The allegations intensified over four months. One-time allies became accusers. A recall campaign collected all the signatures it needed. And Matt Heslin, the vice president of finance for San Diego State University’s student government in 1988, resigned under the pressure. He admitted he had lied on official documents about where he got the wood for his campaign signs.
“I owe the whole issue to myself,” Heslin told student reporters.
The spoils of Heslin’s demise were left to a tall, affable, 21-year-old fraternity brother named Kevin Faulconer. He had lost a previous bid for SDSU’s student government, but this special election gave him another chance. Faulconer won, almost doubling the votes of his nearest opponent.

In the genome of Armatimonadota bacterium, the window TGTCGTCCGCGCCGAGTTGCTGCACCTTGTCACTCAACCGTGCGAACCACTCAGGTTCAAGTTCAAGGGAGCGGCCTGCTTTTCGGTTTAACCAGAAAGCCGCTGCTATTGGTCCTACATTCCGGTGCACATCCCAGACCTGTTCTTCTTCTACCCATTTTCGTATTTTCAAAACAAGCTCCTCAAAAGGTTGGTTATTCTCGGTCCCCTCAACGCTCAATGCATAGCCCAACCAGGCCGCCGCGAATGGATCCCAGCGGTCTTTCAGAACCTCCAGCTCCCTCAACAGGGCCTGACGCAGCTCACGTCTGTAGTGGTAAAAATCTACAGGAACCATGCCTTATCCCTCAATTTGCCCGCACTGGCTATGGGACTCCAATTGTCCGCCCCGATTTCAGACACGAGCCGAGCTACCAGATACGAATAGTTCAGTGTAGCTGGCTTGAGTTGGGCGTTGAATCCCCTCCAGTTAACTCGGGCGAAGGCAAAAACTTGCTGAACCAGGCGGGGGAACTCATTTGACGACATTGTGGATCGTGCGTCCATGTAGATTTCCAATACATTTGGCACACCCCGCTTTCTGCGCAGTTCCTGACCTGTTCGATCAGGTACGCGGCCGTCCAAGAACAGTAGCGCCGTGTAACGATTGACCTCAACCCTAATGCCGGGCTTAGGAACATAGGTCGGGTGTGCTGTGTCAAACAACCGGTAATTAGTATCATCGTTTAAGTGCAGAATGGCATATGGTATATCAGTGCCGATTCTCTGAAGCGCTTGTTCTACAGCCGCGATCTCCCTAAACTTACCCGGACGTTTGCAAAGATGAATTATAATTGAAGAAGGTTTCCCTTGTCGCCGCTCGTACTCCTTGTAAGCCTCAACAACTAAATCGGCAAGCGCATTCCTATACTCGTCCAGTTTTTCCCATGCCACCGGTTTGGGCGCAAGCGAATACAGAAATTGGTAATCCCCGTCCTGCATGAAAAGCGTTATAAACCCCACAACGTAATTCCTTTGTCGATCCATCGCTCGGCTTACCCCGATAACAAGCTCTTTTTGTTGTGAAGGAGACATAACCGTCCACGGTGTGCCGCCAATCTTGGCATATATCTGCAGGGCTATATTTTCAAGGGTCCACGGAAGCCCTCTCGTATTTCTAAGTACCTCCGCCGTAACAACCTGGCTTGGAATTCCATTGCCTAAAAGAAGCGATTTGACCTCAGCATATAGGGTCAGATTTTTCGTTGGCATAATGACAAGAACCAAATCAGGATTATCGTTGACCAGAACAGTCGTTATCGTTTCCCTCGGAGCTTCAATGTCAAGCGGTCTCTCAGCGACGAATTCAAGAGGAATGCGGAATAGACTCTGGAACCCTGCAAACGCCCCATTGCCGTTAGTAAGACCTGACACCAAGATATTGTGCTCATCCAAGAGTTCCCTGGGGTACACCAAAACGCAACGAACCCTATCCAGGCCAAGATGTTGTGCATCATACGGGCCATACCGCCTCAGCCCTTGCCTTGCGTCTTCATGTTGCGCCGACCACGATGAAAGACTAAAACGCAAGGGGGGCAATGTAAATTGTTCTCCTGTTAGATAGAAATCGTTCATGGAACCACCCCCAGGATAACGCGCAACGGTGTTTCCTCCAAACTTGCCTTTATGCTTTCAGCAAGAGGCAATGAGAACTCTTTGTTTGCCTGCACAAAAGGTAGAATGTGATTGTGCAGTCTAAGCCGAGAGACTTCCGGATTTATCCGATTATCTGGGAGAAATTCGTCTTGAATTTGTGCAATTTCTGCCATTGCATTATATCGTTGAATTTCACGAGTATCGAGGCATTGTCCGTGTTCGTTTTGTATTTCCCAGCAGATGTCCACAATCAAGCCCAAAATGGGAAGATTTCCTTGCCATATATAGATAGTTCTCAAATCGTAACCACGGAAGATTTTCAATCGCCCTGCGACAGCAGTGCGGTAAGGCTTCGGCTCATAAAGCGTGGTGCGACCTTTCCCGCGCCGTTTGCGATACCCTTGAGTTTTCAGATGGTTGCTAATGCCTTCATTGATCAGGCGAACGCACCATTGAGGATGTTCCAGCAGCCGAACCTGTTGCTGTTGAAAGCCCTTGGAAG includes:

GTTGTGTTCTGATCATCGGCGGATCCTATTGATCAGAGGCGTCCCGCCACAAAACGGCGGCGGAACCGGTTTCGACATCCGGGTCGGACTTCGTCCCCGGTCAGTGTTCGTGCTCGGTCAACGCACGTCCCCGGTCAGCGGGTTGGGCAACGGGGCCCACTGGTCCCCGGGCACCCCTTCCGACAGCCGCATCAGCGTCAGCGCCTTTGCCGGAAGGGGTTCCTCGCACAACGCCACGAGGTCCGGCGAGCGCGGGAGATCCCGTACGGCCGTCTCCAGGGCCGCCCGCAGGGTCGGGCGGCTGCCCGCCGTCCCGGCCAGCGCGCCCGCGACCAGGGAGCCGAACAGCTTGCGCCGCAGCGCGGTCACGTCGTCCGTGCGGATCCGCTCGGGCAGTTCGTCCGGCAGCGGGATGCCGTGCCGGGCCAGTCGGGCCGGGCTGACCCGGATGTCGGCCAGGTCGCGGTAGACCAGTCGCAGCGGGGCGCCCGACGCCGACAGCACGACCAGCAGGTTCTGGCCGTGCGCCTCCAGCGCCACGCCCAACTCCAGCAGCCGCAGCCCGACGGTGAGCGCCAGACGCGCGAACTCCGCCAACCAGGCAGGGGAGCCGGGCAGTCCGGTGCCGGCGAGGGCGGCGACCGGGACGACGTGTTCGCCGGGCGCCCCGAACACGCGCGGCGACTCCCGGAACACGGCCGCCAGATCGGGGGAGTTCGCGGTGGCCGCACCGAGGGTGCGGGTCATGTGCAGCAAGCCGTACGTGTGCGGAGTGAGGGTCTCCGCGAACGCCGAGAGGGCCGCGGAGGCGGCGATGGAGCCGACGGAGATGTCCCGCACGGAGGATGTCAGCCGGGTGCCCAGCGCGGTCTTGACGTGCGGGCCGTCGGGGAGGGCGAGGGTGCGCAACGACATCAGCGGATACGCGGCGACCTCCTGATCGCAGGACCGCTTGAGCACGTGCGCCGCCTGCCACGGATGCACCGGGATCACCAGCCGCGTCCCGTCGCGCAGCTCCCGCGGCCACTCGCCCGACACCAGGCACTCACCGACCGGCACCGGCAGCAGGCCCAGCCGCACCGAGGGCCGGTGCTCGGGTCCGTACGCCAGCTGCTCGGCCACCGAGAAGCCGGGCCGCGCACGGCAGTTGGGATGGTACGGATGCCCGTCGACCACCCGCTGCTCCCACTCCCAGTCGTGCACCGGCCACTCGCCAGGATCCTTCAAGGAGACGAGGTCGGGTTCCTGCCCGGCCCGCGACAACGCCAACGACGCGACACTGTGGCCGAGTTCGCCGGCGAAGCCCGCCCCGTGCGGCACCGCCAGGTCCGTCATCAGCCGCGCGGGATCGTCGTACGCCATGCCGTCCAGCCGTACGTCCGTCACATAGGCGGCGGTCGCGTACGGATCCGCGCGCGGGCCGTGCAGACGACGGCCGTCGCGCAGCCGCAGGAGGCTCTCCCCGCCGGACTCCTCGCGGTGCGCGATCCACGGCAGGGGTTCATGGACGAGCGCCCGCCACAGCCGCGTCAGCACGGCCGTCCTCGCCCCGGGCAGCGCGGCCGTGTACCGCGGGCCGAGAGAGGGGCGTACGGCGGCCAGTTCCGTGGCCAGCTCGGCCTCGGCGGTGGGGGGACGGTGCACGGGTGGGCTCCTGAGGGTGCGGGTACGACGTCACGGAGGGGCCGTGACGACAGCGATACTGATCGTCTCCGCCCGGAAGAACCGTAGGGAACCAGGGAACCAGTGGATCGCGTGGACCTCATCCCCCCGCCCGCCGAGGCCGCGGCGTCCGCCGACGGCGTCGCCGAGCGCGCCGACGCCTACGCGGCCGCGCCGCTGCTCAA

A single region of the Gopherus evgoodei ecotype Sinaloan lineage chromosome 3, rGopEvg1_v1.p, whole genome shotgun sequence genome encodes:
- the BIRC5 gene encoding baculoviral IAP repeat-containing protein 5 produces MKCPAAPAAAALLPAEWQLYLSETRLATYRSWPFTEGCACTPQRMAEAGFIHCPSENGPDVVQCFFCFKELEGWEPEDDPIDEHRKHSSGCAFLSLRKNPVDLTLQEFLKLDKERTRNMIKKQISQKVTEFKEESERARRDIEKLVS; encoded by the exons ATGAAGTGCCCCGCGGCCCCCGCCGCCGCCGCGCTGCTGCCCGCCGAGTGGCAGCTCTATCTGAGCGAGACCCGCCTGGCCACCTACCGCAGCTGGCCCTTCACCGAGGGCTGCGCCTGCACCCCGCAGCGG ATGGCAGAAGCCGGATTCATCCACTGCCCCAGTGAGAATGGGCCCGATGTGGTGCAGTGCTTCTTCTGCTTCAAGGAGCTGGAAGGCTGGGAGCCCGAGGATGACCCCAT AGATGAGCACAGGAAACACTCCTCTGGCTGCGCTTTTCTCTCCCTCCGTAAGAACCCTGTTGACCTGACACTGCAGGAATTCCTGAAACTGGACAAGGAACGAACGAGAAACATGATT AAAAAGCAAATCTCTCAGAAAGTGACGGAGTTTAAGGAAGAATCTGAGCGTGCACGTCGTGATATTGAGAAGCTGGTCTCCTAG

This story of a long-ago student government flap would seem unremarkable if it didn’t start a pattern that has carried through Faulconer’s political career: Faulconer loses or bows out of a campaign. Someone in office blows up. Faulconer becomes a leading candidate in the special election that follows.